[Haskell-cafe] Dynamic thread management?

Hugh Perkins hughperkins at gmail.com
Tue Aug 21 03:06:42 EDT 2007

On 8/11/07, Neil Bartlett <njbartlett at gmail.com> wrote:
> You're absolutely right that a dynamic/adaptive approach is the only
> one that will work when the tasks are of unknown size. Whether this
> approach is as easy as you think is open for you to prove. I look
> forward to testing your VM implementation,

Well... obviously migrating Haskell to use a VM is itself non-trivial
;-)  There are two obstacles:
- technical
- political

The technical obstacle means implementing it.  Given that high
performance VMs exist this is largely pure software engineering,
rather than research?

The political obstacle means: pursuading people to use it if it were
written.  If no-one uses it, it wont be maintained, and is basically
pretty useless.  The main reasons why it might not be used are:
- breaks the status quo / de facto standard
- provides no advantage in a single-core environment

Breaking the status quo is not an inconsiderable obstacle, but it
would be broken if there was a real advantage of using automatic
threading, which there is not right now because most machines are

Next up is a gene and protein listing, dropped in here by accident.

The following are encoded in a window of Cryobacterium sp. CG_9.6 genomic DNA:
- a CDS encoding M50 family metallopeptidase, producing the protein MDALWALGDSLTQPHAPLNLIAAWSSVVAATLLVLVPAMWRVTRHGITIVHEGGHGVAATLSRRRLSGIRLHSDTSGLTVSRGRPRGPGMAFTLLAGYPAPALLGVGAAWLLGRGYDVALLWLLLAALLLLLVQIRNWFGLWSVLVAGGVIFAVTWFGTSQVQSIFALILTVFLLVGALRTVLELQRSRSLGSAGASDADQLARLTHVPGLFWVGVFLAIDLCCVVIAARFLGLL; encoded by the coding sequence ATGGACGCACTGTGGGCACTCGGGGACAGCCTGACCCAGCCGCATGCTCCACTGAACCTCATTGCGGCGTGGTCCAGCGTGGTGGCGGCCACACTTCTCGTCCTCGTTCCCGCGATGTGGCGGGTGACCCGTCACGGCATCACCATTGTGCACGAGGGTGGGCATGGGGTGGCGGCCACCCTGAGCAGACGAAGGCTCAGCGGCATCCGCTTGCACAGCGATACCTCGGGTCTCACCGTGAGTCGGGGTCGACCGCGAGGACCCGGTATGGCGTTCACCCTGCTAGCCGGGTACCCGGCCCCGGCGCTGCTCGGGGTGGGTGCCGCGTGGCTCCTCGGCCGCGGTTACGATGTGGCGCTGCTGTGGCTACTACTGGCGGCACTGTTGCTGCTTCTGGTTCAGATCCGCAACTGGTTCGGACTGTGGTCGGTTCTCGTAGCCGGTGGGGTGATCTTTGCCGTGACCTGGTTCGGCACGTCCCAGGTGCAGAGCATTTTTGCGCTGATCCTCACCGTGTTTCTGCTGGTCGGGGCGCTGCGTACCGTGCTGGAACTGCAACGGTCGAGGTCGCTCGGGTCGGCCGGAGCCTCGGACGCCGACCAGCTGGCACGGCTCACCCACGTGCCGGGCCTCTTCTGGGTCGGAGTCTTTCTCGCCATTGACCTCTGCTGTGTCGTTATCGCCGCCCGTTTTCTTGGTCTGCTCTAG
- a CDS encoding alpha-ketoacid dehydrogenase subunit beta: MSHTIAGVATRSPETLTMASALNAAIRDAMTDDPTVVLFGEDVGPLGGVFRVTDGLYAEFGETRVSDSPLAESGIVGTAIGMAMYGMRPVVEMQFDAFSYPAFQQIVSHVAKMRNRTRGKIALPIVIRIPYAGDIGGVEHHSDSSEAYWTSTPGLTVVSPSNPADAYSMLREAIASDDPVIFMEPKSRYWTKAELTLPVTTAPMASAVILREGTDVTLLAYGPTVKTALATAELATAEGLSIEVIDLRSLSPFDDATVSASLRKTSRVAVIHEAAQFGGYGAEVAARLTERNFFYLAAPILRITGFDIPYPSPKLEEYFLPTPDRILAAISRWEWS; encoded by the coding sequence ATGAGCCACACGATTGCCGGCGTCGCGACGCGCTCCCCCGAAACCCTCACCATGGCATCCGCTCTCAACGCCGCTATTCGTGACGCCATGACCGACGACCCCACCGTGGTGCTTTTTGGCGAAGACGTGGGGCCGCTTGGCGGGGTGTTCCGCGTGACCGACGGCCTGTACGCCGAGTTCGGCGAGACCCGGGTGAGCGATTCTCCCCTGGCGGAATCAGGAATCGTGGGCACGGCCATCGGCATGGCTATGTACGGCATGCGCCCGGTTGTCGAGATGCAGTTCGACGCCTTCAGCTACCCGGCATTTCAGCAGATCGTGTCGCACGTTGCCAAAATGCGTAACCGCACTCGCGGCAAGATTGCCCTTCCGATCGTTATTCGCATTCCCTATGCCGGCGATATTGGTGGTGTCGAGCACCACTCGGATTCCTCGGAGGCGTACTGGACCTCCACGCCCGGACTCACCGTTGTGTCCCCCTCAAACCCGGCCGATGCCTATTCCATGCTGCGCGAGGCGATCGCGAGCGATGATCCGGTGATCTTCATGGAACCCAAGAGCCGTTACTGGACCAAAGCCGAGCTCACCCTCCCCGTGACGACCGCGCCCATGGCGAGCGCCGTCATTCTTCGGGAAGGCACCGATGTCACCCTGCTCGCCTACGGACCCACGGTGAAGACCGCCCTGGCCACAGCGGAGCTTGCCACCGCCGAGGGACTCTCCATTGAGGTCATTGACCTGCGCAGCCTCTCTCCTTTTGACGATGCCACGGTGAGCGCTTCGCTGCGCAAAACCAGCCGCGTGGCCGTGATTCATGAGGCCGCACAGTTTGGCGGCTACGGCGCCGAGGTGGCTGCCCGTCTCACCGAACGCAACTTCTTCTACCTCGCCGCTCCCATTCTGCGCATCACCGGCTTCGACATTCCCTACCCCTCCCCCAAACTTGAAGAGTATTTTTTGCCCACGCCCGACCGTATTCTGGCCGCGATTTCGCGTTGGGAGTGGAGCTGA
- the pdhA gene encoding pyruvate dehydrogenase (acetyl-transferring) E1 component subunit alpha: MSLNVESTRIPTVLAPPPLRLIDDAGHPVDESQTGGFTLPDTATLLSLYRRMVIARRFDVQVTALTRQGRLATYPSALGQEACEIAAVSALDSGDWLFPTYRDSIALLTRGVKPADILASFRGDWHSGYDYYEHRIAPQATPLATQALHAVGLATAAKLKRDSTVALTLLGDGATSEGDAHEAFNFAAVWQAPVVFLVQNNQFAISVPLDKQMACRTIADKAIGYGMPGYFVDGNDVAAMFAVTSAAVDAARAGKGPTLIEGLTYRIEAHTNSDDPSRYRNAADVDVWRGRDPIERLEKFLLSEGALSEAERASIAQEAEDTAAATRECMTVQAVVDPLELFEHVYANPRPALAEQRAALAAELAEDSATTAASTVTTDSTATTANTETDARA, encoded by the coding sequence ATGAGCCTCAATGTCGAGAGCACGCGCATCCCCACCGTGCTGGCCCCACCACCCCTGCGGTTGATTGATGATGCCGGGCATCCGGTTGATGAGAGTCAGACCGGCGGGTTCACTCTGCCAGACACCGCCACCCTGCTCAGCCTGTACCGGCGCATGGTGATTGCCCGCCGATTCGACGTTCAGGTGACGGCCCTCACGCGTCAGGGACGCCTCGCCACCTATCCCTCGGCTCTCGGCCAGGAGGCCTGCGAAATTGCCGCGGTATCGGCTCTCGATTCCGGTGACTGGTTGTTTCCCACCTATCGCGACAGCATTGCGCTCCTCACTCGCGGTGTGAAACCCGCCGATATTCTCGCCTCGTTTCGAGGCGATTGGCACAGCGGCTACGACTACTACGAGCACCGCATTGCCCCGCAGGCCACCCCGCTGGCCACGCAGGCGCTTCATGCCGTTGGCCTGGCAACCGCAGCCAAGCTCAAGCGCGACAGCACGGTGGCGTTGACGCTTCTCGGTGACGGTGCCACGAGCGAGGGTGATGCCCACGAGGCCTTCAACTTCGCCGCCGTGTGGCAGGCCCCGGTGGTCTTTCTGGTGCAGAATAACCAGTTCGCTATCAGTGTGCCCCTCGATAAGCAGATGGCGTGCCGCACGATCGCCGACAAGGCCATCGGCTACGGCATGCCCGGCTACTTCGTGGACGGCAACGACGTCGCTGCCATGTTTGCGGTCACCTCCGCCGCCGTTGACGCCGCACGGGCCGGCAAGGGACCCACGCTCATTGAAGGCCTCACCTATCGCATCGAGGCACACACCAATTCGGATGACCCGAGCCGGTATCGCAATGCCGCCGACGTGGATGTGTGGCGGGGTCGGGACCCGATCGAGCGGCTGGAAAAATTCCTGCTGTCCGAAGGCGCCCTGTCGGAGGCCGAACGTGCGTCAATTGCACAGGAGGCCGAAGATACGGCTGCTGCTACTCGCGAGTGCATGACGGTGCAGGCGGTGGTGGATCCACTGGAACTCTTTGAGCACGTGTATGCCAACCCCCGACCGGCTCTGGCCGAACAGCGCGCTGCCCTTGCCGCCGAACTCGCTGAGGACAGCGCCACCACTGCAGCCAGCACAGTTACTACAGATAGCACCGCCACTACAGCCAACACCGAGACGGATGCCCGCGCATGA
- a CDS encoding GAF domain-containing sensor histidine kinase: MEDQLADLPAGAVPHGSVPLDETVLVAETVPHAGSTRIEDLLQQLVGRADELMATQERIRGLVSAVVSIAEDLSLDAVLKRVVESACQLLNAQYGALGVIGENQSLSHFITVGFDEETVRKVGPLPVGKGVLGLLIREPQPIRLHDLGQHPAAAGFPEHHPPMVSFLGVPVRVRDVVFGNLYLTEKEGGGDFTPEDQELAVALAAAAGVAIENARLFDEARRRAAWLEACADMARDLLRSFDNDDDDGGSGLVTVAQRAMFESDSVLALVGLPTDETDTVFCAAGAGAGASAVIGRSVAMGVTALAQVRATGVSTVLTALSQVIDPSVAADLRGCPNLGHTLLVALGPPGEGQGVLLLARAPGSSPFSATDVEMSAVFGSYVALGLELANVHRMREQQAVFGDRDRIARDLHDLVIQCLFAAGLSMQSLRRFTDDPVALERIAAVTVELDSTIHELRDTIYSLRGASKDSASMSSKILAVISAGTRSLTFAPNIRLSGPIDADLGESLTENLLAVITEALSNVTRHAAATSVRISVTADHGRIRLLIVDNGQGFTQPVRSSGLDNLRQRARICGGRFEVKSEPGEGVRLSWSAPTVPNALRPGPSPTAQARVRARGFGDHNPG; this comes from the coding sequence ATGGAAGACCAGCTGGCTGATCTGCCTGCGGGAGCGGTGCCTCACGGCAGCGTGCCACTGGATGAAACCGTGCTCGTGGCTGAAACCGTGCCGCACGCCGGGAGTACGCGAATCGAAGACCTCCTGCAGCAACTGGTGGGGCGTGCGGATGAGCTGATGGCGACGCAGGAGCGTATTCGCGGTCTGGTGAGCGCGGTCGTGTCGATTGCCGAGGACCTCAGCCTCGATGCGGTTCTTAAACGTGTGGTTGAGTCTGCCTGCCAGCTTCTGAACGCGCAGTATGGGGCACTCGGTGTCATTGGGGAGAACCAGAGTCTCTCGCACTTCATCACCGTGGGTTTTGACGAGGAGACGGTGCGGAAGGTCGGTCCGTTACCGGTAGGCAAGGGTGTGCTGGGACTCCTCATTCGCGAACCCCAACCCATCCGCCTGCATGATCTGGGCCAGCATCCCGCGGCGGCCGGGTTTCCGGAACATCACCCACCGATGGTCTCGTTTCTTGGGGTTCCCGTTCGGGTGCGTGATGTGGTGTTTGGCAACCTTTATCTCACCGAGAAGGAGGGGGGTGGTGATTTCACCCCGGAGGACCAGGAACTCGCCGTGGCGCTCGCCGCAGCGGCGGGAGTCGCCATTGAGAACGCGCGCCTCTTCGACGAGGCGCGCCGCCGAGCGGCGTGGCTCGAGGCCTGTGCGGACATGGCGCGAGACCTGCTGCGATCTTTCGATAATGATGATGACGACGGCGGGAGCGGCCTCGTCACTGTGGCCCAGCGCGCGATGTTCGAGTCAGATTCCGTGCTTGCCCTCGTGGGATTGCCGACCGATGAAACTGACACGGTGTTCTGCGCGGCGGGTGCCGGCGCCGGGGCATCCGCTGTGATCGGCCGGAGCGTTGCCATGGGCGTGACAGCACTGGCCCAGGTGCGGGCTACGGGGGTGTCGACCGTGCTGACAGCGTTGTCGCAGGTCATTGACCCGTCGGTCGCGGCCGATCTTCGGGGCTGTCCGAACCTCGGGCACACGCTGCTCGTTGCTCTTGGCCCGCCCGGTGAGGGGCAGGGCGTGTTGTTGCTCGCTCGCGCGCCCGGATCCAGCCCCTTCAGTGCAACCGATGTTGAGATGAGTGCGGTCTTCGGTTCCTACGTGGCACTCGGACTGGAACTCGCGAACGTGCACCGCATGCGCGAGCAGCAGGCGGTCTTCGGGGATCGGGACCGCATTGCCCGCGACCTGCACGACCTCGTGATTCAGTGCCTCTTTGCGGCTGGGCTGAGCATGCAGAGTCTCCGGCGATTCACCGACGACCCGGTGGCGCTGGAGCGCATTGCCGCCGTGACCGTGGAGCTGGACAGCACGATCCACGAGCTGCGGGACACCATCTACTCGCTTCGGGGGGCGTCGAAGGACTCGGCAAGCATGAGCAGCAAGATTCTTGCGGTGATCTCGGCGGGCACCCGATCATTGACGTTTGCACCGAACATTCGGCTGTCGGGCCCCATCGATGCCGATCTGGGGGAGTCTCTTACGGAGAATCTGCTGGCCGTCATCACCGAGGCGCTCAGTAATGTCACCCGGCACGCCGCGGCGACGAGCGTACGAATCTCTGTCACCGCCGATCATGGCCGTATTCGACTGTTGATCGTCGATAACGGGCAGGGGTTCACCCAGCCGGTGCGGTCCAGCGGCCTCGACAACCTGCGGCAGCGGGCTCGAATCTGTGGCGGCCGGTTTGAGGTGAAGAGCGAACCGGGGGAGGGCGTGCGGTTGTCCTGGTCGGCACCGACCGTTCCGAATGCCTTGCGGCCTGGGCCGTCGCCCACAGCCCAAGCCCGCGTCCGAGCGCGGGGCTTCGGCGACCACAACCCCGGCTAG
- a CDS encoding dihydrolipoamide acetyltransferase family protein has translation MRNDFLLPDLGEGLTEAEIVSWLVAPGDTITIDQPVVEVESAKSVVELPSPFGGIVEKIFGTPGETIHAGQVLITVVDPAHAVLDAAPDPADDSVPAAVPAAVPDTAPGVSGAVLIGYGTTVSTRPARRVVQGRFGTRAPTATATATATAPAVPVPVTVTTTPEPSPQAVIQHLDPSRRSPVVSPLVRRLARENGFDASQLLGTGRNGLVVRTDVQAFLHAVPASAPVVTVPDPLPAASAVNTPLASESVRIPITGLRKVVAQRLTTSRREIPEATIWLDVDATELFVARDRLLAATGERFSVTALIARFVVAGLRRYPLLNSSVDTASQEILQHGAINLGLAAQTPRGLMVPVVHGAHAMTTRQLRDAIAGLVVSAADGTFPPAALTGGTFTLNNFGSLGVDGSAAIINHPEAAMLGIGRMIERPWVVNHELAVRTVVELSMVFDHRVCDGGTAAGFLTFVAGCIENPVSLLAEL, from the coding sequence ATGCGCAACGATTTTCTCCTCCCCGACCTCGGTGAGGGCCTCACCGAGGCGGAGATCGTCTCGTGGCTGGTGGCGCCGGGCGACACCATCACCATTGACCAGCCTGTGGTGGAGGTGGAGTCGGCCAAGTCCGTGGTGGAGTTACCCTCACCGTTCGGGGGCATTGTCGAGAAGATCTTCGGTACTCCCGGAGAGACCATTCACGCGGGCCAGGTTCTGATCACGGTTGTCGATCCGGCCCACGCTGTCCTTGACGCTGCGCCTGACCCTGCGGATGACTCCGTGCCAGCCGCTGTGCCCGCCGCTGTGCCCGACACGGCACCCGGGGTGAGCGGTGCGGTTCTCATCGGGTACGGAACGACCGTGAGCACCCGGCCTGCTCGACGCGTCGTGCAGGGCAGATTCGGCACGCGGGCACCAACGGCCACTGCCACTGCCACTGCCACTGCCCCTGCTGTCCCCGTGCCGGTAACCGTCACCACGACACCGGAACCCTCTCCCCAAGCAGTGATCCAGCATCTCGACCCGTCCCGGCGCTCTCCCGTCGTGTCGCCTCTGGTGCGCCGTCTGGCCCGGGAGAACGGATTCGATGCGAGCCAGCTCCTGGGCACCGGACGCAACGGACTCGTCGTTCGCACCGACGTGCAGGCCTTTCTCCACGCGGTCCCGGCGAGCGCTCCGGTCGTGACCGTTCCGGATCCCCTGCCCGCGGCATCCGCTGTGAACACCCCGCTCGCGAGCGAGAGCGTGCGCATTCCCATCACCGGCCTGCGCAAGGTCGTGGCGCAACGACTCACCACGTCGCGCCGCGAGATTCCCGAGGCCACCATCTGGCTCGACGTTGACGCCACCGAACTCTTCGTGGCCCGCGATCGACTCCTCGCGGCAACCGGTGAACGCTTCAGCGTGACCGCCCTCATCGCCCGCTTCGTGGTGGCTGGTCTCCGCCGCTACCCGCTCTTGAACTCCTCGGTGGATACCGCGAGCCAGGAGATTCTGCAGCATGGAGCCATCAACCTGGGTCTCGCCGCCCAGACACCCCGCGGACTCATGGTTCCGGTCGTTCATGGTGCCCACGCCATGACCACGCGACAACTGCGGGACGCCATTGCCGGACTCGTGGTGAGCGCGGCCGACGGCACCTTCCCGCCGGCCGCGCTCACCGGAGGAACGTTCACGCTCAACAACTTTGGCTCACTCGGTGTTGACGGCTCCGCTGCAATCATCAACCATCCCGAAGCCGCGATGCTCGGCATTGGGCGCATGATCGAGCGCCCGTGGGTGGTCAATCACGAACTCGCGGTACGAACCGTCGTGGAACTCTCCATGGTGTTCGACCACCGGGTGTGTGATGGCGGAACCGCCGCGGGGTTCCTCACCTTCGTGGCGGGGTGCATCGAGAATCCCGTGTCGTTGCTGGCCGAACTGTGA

single-cored.  Whilst it's the right time to think about how to
implement things, it's maybe a year or two early to actually implement
it and expect people to use it.

What I think is:
- automatic threading is not really that hard.  Once you've got a pure
FP running in a VM, the actual automatic threading bit is pretty easy
(largely software engineering, not research)
- when machines become multicored, Microsoft will just take F# (which
already runs in a VM I guess? but not sure if it's an FP-dedicated VM,
they might need to build one), and just slot in the automatic
threading bit.

> or at the very least
> reading your paper on the subject ;-)

Writing a paper would be fun.  I think I'm a little out of my depth to
be writing a paper ;-) but just on the off-chance, how does one go
about writing a paper and getting it published?  Does one have to be a
member of an accredited institution, or can one write one as a
"freelancer"?  If one has to be a member of an accredited institution,
what are the options?

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